Talking Point: Do you think Brexit encouraged more people to engage in politics?

Yes. No country has left the European Union before and its impact will affect all of us.  Voters knew that: Brexit was the biggest exercise in our democratic history.  72 per cent of those eligible to vote did so, compared to only 64 per cent in the first referendum back in 1975.   Thirty-three million people took part, almost 3 million of them voting for the first time.  Unlike general elections which are won or lost in marginal seats, everybody’s vote counted in every seat.    In Sevenoaks the result was clear-cut: 54 per cent for Leave.

The referendum stimulated vigorous debate because the issues involved went beyond the case for doing more trade outside Europe.   It raised questions about our national identity, about how much immigration we should allow, and about the structure of our economy.   Above all it highlighted the issue of Parliamentary sovereignty, that our laws should be made by MPs whom we can if necessary remove.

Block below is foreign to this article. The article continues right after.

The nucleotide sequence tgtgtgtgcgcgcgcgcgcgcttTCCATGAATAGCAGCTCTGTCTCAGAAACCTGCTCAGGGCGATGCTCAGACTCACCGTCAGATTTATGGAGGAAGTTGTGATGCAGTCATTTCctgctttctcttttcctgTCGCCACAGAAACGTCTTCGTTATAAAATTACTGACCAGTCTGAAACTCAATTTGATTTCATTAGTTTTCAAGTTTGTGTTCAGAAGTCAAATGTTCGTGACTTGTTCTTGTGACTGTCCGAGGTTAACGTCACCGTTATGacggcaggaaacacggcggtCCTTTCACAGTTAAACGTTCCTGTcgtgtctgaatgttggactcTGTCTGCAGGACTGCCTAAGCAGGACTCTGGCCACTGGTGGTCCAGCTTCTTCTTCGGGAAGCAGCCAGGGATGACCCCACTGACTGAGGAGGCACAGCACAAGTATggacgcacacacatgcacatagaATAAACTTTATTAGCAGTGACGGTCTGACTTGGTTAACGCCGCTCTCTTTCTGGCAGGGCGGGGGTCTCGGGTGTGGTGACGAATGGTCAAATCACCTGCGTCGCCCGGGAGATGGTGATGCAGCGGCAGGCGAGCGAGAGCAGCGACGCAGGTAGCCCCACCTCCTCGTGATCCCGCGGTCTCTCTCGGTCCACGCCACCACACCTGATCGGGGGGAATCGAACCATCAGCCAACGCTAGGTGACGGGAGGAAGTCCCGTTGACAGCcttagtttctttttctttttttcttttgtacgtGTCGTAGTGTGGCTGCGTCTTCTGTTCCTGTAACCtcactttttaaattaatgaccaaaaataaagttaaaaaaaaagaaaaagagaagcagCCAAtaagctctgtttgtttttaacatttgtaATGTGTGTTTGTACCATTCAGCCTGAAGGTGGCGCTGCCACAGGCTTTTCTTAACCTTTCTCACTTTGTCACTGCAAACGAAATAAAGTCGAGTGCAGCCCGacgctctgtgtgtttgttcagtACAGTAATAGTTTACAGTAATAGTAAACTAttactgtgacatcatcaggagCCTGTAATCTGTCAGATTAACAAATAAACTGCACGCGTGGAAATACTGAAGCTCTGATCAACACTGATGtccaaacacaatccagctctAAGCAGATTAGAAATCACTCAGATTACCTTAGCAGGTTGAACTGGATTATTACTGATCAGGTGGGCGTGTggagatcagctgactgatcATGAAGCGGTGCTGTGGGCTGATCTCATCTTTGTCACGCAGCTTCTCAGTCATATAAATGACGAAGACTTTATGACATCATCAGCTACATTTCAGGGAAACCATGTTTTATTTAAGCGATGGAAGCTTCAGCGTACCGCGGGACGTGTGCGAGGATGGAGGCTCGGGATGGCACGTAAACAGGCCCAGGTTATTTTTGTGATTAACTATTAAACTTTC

Those debates continue because it falls to Parliament (where the government has no effective majority) to implement the referendum result.  Disentangling forty-five years of membership is complex. Though the process has been frustratingly slow, MPs are gradually ruling out different options.  There have been votes to rule out both a repeat referendum and leaving without a proper agreement.  

Literally hundreds of constituents have emailed me with their views on the various votes over the last few months.  That’s healthy, and most understand that Parliament “taking back control” means MPs making individual decisions.  Less welcome is the language used by extremists on either side: abuse and accusations of treachery, whether directed at MPs, judges or civil servants, are completely unacceptable.    More engagement in politics should mean more people understanding that others have views which should be respected even when we disagree with them.